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Islam and Pluralism (07 Sep 2014 NewAgeIslam.Com)


The Concept of Unity in the Quran While Celebrating Diversity

 

By Observer for New Age Islam

07 September, 2014

The Concept of Unity

There is only one God, who may be called by any name

 (20:8) Allah! there is no god but He! To Him belong the most Beautiful Names.

(17:110) Say: "Call upon Allah, or call upon Rahman: by whatever name ye call upon Him, (it is well): for to Him belong the Most Beautiful Names. Neither speak thy Prayer aloud, nor speak it in a low tone, but seek a middle course between."

The Concept Of Religion

(3:20) So if they dispute with thee, say: "I have submitted My whole self to Allah and so have those who follow me." And say to the People of the Book and to those who are unlearned: "Do ye (also) submit yourselves?" If they do, they are in right guidance, but if they turn back, Thy duty is to convey the Message; and in Allah´s sight are (all) His servants.

(21:108) Say: "What has come to me by inspiration is that your Allah is One Allah: will ye therefore bow to His Will?"

Common Message of God to all nations

(6:42) Before you (Muhammad) We sent (messengers) to many nations, and We afflicted the nations with suffering and adversity, that they might learn humility.

Submission to God and good deeds alone matter

(2:177) It is not righteousness that ye turn your faces Towards east or West (differences in the rituals of people of different faiths is unimportant); but it is righteousness- to believe in Allah and the Last Day, and the Angels, and the Book, and the Messengers; to spend of your substance, out of love for Him, for your kin, for orphans, for the needy, for the wayfarer, for those who ask, and for the ransom of slaves; to be steadfast in prayer, and practice regular charity; to fulfil the contracts which ye have made; and to be firm and patient, in pain (or suffering) and adversity, and throughout all periods of panic. Such are the people of truth, the Allah-fearing.

(4:36) “Serve Allah, and join not any partners with Him; and do good- to parents, kinsfolk, orphans, those in need, neighbours who are near, neighbours who are strangers, the companion by your side, the wayfarer (ye meet), and what your right hands possess: For Allah loveth not the arrogant, the vainglorious.”

"(2:112) “… whoever submits His whole self to Allah and is a doer of good,- He will get his reward with his Lord; on such shall be no fear, nor shall they grieve”.

The message that on the Day of Judgment all human beings will be judged on their moral performance alone is repeated many times.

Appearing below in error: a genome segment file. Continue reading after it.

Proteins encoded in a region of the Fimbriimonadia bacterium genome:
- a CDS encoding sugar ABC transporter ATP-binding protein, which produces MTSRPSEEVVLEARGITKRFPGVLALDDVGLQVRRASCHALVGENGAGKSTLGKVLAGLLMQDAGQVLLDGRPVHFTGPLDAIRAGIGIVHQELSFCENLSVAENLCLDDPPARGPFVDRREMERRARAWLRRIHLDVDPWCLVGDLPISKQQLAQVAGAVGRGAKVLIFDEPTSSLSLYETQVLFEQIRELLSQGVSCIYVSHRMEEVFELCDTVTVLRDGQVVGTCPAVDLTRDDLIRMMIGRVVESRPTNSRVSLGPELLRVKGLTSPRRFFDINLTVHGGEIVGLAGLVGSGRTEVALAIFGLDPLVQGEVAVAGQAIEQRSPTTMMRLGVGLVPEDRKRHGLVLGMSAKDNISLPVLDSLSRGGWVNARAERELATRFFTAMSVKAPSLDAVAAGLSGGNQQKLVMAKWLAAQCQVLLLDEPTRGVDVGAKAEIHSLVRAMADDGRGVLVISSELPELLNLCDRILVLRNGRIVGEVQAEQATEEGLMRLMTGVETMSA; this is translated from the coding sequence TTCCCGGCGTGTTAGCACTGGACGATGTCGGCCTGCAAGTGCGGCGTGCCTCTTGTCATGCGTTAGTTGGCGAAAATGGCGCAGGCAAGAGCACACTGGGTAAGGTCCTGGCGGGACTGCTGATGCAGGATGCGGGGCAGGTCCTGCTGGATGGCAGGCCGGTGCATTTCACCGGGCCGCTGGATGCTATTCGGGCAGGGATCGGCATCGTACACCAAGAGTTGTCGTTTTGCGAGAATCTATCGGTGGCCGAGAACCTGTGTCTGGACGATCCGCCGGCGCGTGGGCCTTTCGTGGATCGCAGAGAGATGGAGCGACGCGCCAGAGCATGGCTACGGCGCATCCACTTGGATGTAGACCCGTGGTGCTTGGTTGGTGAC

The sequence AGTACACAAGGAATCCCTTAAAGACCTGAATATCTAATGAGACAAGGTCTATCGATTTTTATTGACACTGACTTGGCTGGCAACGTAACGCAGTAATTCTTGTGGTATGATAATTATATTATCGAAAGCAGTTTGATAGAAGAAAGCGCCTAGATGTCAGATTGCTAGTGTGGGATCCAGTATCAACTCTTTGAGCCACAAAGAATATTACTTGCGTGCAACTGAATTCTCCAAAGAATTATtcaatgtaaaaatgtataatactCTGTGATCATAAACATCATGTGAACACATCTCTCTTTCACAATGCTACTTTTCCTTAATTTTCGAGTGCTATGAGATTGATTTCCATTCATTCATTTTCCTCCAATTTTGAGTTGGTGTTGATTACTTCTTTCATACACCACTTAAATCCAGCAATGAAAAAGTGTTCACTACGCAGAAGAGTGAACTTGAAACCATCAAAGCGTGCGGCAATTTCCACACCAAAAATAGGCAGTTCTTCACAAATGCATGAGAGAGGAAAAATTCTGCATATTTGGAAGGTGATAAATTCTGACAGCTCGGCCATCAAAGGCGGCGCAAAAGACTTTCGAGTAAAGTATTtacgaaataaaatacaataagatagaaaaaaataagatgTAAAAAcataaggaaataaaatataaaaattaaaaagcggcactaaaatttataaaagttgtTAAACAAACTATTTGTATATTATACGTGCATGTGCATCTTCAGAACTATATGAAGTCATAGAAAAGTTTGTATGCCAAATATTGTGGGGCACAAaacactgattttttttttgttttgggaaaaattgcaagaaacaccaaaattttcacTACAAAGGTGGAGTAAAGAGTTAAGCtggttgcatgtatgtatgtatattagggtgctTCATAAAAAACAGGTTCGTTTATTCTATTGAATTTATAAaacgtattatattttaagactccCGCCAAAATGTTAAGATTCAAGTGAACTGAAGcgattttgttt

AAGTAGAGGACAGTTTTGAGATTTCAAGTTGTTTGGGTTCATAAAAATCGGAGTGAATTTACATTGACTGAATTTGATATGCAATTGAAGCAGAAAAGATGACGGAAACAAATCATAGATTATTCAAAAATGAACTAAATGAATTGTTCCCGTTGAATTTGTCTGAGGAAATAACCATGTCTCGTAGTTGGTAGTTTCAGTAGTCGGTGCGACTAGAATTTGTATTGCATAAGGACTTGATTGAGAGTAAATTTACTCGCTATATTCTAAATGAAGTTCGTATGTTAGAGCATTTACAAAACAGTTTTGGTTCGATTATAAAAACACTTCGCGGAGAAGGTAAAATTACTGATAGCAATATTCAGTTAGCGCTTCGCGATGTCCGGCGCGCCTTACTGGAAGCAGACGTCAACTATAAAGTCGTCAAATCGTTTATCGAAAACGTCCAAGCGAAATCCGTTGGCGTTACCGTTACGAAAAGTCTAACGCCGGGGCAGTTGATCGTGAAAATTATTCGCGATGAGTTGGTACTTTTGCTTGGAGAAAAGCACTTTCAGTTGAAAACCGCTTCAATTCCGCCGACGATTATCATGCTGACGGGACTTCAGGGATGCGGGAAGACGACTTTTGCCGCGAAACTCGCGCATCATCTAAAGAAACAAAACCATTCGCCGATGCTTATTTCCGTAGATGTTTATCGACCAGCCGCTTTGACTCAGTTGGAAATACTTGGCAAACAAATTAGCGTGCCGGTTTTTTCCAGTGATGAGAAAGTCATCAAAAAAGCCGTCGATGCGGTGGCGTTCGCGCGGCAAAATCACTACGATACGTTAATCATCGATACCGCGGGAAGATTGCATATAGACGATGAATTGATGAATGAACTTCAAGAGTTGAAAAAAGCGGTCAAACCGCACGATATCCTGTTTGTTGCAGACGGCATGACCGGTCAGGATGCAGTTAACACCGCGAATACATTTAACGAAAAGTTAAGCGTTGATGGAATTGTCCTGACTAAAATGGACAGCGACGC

Islam Stands For the Protection of All Places of Worship

(22:40)  “Did not Allah check one set of people by means of another, there would surely have been pulled down monasteries, churches, synagogues, and mosques, in which the name of Allah is commemorated in abundant measure. Allah will certainly aid those who aid his (cause);- for verily Allah is full of Strength, Exalted in Might, (able to enforce His Will)”.

Islam stands for the protection of all places of worship and says that in these, it is the name of the One God or Allah that is celebrated.

No Exclusivity for Muslims

People will be raised along with their Prophets and judged. Presumably this is to allow the Prophets to intercede on behalf of their followers.

(39:68) “The Trumpet will (just) be sounded, when all that are in the heavens and on earth will swoon, except such as it will please Allah (to exempt). Then will a second one be sounded, when, behold, they will be standing and looking on!(69) And the Earth will shine with the Glory of its Lord: the Record (of Deeds) will be placed (open); the prophets and the witnesses will be brought forward and a just decision pronounced between them; and they will not be wronged (in the least).(70) And to every soul will be paid in full (the fruit) of its Deeds; and (Allah) knoweth best all that they do”.

(39:44) “Say: "To Allah belongs exclusively (the right to grant) intercession: to Him belongs the dominion of the heavens and the earth: In the End, it is to Him that ye shall be brought back."

(10:3) “Verily your Lord is Allah, who created the heavens and the earth in six days, and is firmly established on the throne (of authority), regulating and governing all things. No intercessor (can plead with Him) except after His leave (hath been obtained). This is Allah your Lord; Him therefore serve ye: will ye not receive admonition?”